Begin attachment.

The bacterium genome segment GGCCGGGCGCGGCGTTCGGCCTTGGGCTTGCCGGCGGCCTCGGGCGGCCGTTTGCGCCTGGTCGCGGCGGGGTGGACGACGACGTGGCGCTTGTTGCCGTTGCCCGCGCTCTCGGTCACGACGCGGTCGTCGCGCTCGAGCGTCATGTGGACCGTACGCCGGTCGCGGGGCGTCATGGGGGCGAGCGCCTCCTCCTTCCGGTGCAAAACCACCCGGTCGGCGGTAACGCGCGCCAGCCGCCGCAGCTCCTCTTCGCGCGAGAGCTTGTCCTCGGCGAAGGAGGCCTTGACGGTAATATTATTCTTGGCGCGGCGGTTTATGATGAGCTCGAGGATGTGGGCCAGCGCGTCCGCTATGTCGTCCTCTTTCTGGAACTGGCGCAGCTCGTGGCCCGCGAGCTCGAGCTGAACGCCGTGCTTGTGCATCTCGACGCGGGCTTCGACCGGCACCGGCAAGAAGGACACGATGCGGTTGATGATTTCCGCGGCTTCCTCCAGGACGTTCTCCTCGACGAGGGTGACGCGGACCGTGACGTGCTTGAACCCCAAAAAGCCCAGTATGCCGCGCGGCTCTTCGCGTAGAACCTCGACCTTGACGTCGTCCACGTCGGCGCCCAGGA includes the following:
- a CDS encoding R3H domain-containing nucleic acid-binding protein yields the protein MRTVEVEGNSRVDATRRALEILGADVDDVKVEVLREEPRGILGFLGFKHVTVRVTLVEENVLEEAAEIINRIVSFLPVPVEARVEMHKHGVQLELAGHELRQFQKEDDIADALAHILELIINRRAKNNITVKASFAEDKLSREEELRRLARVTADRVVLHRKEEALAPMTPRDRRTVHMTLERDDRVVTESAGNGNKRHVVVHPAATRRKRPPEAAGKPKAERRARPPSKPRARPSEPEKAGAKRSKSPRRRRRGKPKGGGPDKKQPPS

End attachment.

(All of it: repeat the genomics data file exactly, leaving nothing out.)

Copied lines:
The bacterium genome segment GGCCGGGCGCGGCGTTCGGCCTTGGGCTTGCCGGCGGCCTCGGGCGGCCGTTTGCGCCTGGTCGCGGCGGGGTGGACGACGACGTGGCGCTTGTTGCCGTTGCCCGCGCTCTCGGTCACGACGCGGTCGTCGCGCTCGAGCGTCATGTGGACCGTACGCCGGTCGCGGGGCGTCATGGGGGCGAGCGCCTCCTCCTTCCGGTGCAAAACCACCCGGTCGGCGGTAACGCGCGCCAGCCGCCGCAGCTCCTCTTCGCGCGAGAGCTTGTCCTCGGCGAAGGAGGCCTTGACGGTAATATTATTCTTGGCGCGGCGGTTTATGATGAGCTCGAGGATGTGGGCCAGCGCGTCCGCTATGTCGTCCTCTTTCTGGAACTGGCGCAGCTCGTGGCCCGCGAGCTCGAGCTGAACGCCGTGCTTGTGCATCTCGACGCGGGCTTCGACCGGCACCGGCAAGAAGGACACGATGCGGTTGATGATTTCCGCGGCTTCCTCCAGGACGTTCTCCTCGACGAGGGTGACGCGGACCGTGACGTGCTTGAACCCCAAAAAGCCCAGTATGCCGCGCGGCTCTTCGCGTAGAACCTCGACCTTGACGTCGTCCACGTCGGCGCCCAGGA includes the following:
- a CDS encoding R3H domain-containing nucleic acid-binding protein yields the protein MRTVEVEGNSRVDATRRALEILGADVDDVKVEVLREEPRGILGFLGFKHVTVRVTLVEENVLEEAAEIINRIVSFLPVPVEARVEMHKHGVQLELAGHELRQFQKEDDIADALAHILELIINRRAKNNITVKASFAEDKLSREEELRRLARVTADRVVLHRKEEALAPMTPRDRRTVHMTLERDDRVVTESAGNGNKRHVVVHPAATRRKRPPEAAGKPKAERRARPPSKPRARPSEPEKAGAKRSKSPRRRRRGKPKGGGPDKKQPPS